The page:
Math puzzles are fascinating, because they show, how creative and often unintuitive solutions to seemingly simple problems can be.

Often, when I’ve been shown the solution to such a puzzle - even if I understand the proof - I don’t feel very satisfied, because I want to see what it would look like in practice. Good thing I can code and in the following I will show the results of my simulation of a couple of fun math puzzles I found out about. Obivously we know what the result of the simulations are going to be, since they have been mathematically proven. Nevertheless, I find it very satisfying if you do not only prove something theoretically, but also show that it will pan out that way exactly in real life.

Disclaimer: I will not explain the puzzles in this post. I have linked to fantastic YouTube video explanations that you should watch first, if you don’t know about the puzzle.

*You can look at all of the code for this post in this repository: kurz-net/math-puzzles*

Explanation by Veritasium: The Riddle That Seems Impossible Even If You Know The Answer

The 2 situations we will compare are…

- that all prisoners pick a box at random and
- that all prisoners start with the box that corresponds to their number and if that box does not contain their number, they go to the box that has the number they just found

For both situations we get the following output from our simulation:

```
$ deno run src/100-prisoners.ts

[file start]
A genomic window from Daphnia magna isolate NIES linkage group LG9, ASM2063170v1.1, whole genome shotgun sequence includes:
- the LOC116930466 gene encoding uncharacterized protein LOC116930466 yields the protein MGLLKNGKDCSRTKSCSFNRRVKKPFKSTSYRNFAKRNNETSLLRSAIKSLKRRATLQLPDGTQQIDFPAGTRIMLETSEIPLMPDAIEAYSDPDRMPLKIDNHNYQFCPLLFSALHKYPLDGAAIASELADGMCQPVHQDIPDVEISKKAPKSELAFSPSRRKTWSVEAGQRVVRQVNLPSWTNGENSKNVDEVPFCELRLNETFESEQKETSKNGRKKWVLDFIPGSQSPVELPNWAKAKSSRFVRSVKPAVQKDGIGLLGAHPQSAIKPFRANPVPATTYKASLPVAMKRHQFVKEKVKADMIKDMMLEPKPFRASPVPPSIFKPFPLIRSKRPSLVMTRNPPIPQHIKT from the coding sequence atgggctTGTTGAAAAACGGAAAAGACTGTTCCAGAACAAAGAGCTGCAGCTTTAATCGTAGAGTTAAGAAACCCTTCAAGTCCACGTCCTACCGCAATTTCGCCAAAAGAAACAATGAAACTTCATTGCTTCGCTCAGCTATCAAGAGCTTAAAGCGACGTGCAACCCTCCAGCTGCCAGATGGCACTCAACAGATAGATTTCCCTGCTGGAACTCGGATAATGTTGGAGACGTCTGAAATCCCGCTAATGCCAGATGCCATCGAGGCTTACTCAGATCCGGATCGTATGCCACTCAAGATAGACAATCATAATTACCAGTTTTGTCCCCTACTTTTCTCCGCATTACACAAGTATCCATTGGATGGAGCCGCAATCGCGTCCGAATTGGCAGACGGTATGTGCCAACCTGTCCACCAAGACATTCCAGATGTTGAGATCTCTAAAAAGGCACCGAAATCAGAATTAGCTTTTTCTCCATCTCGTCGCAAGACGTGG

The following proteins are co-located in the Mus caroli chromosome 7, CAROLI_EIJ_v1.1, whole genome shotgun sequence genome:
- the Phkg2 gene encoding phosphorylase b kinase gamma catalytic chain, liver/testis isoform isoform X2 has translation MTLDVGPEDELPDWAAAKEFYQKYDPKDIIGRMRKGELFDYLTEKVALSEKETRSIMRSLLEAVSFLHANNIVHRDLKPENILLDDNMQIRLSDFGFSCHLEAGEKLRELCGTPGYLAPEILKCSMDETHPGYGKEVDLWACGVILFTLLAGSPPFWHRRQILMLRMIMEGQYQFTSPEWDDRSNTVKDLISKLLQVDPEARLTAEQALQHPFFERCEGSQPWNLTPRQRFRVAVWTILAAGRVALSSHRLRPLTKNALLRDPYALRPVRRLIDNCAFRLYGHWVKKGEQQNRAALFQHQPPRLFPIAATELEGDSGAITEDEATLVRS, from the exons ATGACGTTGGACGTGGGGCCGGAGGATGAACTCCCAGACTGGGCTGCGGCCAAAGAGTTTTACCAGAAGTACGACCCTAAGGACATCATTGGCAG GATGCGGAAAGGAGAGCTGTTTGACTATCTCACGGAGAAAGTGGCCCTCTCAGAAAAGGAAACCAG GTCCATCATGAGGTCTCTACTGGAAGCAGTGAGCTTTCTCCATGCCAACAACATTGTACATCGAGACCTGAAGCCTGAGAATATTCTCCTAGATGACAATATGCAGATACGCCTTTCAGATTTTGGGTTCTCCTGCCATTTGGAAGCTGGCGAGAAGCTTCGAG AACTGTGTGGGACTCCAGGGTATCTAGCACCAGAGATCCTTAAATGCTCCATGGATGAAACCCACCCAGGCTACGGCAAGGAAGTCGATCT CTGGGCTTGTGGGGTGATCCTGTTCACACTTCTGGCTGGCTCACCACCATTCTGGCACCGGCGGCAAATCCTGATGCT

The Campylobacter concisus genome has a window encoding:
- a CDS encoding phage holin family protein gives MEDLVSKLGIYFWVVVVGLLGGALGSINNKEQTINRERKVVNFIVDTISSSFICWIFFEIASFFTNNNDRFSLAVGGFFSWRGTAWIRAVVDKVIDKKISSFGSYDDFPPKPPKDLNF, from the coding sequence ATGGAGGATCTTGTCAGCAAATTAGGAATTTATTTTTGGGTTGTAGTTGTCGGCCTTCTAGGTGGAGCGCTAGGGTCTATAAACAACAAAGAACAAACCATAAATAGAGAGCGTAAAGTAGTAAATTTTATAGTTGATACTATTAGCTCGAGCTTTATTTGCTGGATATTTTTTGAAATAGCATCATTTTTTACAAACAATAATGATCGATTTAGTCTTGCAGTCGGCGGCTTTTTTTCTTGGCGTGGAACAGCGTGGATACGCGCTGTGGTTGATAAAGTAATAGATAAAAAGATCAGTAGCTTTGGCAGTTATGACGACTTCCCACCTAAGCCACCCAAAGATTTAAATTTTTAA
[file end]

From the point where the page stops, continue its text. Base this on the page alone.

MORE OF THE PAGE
picking at random: 0.04%
strategize: 35.45%
```

We simulated the experiment with only 10 prisoners and 1 million iterations. We only took 10 prisoners, because if you calculate the probability for 100 prisoners, it comes out to be (1/2)^100 = 0.0000000000000000000000000000008. And this number is so small that most programs are going to have a problem getting to that kind of floating point accuracy. By comparison (1/2)^10 = 0.0098, which is much more manageable.

By simulating the experiment, you can clearly see that the strategy of following the numbers in the boxes until a prisoner has found his or her number, is extremely effective, compared to just picking boxes at random.

Explanation by Numberphile: Monty Hall Problem - Numberphile

This problem was and still is very counterintuitive to me. It just seems like you hack reality.

The two situations we are simulating is picking a new door and not picking a new door.

The results of this simulation are the following:

```
$ deno run src/monty-hall.ts
without switching: 33.38%
with switching: 49.92%
```

This simulation was done with 1 million iterations. You can clearly see how not choosing to switch doors reduces your chances to 1/3, but choosing the other door will make your chance 50%.